Image: 3 Wise Monkeys on George St, Sydney. (c) Google 2018
A bill to repeal Sydney’s lockout laws was presented to NSW state parliament earlier this week by MP Robert Borsak of the Shooters, Farmers and Fishers Party, as previously reported by TheShout.
Speaking on the day the bill was presented, Borsak said:
“Today I introduced my bill to scrap Sydney’s 1:30am lock-out laws into the Legislative Council. This bill is the last opportunity for the Government to unwind the lock-outs that are killing Sydney. Since the restrictions were brought-in, foot traffic fell by 84% in Kings Cross and 176 licensed premises closed. My bill will come up for debate on November 15, so we have several weeks to pressure the Government to back it.”
Expectations have been raised that the general weakening of the legislation over recent years will result in concrete licensing changes in the months to come. This follows from Australian Hotelier previously reporting the lockout laws may be lifted entirely by the end of the year.
In renewed signs, four more live entertainment venues in the CBD precinct have been granted extended trading, bringing to 34 the number of venues within the CBD that can admit patrons until 2am and serve drinks until 3.30am.
“The extended trading for venues offering live entertainment is a key part of the NSW Government’s renewed focus on providing diverse night-time entertainment options while balancing the need for community safety,” said a spokesperson for Liquor, Gaming & Racing NSW.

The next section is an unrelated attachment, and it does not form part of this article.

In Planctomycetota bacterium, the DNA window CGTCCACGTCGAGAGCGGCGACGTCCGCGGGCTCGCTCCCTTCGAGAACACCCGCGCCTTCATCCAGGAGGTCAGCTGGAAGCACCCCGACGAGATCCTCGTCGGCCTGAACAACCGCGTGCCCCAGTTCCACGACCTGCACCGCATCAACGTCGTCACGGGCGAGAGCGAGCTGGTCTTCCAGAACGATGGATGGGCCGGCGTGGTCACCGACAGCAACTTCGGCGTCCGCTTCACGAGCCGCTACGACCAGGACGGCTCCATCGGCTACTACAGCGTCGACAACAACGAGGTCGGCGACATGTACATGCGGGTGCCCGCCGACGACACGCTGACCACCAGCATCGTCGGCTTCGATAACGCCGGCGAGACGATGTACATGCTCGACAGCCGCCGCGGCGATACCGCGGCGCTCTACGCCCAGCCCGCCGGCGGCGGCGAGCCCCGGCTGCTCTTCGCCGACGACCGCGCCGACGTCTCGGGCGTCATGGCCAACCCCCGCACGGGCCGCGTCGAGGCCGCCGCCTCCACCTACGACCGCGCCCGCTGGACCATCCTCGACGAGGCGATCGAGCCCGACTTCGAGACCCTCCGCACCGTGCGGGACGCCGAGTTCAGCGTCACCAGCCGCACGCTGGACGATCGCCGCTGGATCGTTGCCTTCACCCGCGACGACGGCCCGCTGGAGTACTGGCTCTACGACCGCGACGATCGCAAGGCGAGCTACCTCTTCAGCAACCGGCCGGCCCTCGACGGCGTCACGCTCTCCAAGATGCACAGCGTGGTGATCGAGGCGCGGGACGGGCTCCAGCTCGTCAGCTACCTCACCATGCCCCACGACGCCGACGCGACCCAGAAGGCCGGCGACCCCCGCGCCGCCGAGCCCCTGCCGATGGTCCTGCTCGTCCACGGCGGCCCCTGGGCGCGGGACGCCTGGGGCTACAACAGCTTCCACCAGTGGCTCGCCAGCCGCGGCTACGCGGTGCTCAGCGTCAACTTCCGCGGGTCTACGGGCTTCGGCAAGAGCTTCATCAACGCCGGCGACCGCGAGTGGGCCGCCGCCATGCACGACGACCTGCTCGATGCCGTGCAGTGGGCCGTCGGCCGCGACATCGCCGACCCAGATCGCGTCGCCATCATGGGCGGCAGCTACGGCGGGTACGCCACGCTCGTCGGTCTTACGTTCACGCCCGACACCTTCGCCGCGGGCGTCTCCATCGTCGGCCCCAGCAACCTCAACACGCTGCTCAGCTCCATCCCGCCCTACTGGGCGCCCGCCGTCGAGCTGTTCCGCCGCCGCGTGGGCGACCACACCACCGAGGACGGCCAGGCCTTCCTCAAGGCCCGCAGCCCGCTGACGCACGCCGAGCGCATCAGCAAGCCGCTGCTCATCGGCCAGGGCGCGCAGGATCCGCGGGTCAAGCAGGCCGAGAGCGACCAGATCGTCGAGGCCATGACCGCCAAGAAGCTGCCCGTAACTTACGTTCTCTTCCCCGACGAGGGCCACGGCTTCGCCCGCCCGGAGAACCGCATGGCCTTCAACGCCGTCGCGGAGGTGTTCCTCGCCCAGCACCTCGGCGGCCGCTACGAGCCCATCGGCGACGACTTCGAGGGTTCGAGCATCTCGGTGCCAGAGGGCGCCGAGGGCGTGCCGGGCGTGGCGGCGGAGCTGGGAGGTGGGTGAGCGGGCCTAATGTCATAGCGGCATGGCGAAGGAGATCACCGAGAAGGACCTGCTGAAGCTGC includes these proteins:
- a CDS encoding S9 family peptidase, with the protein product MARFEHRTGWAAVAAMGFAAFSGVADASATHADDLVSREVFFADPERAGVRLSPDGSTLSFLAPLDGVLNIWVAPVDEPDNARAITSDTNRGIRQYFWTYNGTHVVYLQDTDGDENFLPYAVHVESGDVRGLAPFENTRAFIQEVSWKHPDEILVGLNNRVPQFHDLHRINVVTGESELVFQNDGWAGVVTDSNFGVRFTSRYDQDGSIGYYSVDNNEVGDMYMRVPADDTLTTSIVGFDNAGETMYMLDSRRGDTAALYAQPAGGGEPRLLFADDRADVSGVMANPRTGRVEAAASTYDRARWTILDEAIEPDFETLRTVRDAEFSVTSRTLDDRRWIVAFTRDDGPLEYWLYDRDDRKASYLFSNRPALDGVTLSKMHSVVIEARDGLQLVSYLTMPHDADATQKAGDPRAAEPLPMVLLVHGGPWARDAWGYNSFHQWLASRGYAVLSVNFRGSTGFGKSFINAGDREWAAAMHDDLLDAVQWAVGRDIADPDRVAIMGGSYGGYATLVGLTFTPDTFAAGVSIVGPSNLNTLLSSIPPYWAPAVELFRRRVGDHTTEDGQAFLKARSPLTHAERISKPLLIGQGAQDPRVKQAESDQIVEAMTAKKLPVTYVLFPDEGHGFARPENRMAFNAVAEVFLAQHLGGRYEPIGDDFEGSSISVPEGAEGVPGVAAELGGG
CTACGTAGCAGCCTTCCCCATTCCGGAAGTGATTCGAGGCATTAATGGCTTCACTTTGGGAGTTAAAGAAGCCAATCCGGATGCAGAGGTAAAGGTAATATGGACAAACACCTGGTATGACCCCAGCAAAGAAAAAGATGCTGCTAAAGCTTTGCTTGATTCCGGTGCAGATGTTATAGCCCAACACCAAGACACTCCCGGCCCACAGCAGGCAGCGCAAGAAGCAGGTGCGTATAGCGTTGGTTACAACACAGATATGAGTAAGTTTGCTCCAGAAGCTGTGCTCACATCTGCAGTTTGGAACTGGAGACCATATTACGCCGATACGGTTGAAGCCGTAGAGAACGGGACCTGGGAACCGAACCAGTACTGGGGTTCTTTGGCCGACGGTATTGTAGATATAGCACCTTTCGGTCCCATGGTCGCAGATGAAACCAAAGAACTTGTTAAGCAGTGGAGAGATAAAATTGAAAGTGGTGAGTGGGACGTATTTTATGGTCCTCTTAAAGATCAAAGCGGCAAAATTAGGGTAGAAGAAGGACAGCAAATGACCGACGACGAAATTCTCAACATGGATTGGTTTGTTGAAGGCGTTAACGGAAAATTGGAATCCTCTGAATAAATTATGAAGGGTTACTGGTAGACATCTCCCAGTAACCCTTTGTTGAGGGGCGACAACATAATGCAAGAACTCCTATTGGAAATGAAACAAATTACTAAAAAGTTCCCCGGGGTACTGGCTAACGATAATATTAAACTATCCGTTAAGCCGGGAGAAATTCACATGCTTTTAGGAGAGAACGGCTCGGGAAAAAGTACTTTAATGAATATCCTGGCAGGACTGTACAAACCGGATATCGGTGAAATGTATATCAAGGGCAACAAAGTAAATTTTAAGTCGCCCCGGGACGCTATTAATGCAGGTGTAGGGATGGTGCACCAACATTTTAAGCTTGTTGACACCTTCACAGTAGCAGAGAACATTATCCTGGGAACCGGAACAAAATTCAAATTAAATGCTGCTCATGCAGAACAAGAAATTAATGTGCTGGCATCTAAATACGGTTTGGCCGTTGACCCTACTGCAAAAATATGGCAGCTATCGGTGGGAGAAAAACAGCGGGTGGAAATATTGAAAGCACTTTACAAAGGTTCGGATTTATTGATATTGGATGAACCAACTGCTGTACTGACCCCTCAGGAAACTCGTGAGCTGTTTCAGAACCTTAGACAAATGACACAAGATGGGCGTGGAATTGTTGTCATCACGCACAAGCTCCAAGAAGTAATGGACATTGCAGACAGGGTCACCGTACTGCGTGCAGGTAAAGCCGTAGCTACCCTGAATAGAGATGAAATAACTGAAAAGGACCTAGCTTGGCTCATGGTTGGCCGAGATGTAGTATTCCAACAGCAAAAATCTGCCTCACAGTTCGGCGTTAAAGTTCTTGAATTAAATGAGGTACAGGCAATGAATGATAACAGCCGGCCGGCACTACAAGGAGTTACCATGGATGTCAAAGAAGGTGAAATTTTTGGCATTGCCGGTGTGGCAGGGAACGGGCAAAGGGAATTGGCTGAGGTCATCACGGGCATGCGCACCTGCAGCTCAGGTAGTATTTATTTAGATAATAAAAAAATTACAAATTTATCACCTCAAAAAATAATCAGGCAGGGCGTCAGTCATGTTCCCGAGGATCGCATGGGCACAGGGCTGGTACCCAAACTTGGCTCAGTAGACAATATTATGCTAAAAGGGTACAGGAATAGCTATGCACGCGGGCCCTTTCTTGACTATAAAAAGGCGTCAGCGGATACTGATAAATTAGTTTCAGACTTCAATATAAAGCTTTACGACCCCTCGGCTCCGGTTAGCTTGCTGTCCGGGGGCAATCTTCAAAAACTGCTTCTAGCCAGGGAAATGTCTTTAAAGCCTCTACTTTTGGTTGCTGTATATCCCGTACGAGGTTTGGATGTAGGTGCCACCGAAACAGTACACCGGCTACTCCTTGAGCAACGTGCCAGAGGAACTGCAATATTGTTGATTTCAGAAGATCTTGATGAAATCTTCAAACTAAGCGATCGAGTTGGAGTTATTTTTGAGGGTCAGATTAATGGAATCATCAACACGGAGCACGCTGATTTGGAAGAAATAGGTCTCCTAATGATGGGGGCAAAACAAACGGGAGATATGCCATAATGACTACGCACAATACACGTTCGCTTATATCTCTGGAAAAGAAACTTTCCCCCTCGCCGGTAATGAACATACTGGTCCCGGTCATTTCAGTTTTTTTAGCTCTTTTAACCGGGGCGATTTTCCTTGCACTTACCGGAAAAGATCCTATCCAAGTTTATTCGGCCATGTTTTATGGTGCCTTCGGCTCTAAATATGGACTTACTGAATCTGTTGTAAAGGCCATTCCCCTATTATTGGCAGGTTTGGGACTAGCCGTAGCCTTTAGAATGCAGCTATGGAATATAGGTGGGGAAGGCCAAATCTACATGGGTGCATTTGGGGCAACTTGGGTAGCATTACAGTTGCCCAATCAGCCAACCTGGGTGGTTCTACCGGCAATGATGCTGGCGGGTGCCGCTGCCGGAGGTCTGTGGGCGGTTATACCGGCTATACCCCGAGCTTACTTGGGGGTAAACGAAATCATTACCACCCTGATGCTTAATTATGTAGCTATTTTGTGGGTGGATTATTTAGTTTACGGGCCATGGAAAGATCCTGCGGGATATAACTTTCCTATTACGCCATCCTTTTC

The four latest venues to gain extended trading are: Three Wise Monkeys on George Street, Slide Lounge, Oxford Hotel and Palms on Oxford on Oxford Street.
Both Slide Lounge and Palms on Oxford received moderate extensions, allowing patrons to enter until 2am and purchase alcohol until 3am.
“The extended trading times are helping to boost Sydney’s nightlife and give musicians and other entertainers more opportunities to perform,” said a spokesperson for Liquor, Gaming & Racing NSW.
“The later trading for the venues in the CBD precinct means there are now more options for live entertainment and cultural events,” they continued.
The announcement comes as Sydney’s small bars continue to benefit from licensing changes following changes to licence conditions approved by the NSW Government in 2016.
These changes allowed small bars to serve more patrons, open later and have more flexibility around what they can serve after midnight.
There are nearly 60 small bars in the Sydney local government area and that number continues to grow. These venues offer a quieter and more intimate setting for patrons.
The NSW Government is also trialling a new liquor licence where craft breweries in Sydney’s inner west can serve patrons on premises.